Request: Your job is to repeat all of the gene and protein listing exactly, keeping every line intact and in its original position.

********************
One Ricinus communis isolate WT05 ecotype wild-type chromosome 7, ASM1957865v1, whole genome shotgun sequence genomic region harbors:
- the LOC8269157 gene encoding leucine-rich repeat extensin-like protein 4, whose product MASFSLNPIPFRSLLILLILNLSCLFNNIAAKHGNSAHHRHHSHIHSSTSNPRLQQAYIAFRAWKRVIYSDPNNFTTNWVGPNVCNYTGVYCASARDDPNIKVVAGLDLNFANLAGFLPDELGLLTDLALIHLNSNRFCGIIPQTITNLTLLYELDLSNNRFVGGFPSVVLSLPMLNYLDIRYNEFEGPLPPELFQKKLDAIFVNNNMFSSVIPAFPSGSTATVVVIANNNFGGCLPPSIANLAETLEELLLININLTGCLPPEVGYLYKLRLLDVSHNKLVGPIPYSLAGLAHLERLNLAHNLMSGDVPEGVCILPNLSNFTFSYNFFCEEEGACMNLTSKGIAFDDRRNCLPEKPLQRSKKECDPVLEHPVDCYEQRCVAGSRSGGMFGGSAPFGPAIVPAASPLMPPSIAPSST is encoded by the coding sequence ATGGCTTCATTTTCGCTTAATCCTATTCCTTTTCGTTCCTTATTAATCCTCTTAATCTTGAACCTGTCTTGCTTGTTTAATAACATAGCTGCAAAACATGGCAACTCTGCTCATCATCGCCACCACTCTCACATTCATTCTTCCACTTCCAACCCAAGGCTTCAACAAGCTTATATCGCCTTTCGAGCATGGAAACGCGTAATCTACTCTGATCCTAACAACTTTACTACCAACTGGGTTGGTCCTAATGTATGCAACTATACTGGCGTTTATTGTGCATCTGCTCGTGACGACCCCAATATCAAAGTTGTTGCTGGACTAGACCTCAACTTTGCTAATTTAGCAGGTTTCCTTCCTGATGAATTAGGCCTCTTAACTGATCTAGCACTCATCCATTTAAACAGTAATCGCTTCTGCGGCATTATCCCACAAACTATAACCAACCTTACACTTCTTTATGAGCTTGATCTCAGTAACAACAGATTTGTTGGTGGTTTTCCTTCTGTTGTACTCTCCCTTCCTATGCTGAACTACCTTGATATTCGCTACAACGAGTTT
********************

One Ricinus communis isolate WT05 ecotype wild-type chromosome 7, ASM1957865v1, whole genome shotgun sequence genomic region harbors:
- the LOC8269157 gene encoding leucine-rich repeat extensin-like protein 4, whose product MASFSLNPIPFRSLLILLILNLSCLFNNIAAKHGNSAHHRHHSHIHSSTSNPRLQQAYIAFRAWKRVIYSDPNNFTTNWVGPNVCNYTGVYCASARDDPNIKVVAGLDLNFANLAGFLPDELGLLTDLALIHLNSNRFCGIIPQTITNLTLLYELDLSNNRFVGGFPSVVLSLPMLNYLDIRYNEFEGPLPPELFQKKLDAIFVNNNMFSSVIPAFPSGSTATVVVIANNNFGGCLPPSIANLAETLEELLLININLTGCLPPEVGYLYKLRLLDVSHNKLVGPIPYSLAGLAHLERLNLAHNLMSGDVPEGVCILPNLSNFTFSYNFFCEEEGACMNLTSKGIAFDDRRNCLPEKPLQRSKKECDPVLEHPVDCYEQRCVAGSRSGGMFGGSAPFGPAIVPAASPLMPPSIAPSST is encoded by the coding sequence ATGGCTTCATTTTCGCTTAATCCTATTCCTTTTCGTTCCTTATTAATCCTCTTAATCTTGAACCTGTCTTGCTTGTTTAATAACATAGCTGCAAAACATGGCAACTCTGCTCATCATCGCCACCACTCTCACATTCATTCTTCCACTTCCAACCCAAGGCTTCAACAAGCTTATATCGCCTTTCGAGCATGGAAACGCGTAATCTACTCTGATCCTAACAACTTTACTACCAACTGGGTTGGTCCTAATGTATGCAACTATACTGGCGTTTATTGTGCATCTGCTCGTGACGACCCCAATATCAAAGTTGTTGCTGGACTAGACCTCAACTTTGCTAATTTAGCAGGTTTCCTTCCTGATGAATTAGGCCTCTTAACTGATCTAGCACTCATCCATTTAAACAGTAATCGCTTCTGCGGCATTATCCCACAAACTATAACCAACCTTACACTTCTTTATGAGCTTGATCTCAGTAACAACAGATTTGTTGGTGGTTTTCCTTCTGTTGTACTCTCCCTTCCTATGCTGAACTACCTTGATATTCGCTACAACGAGTTT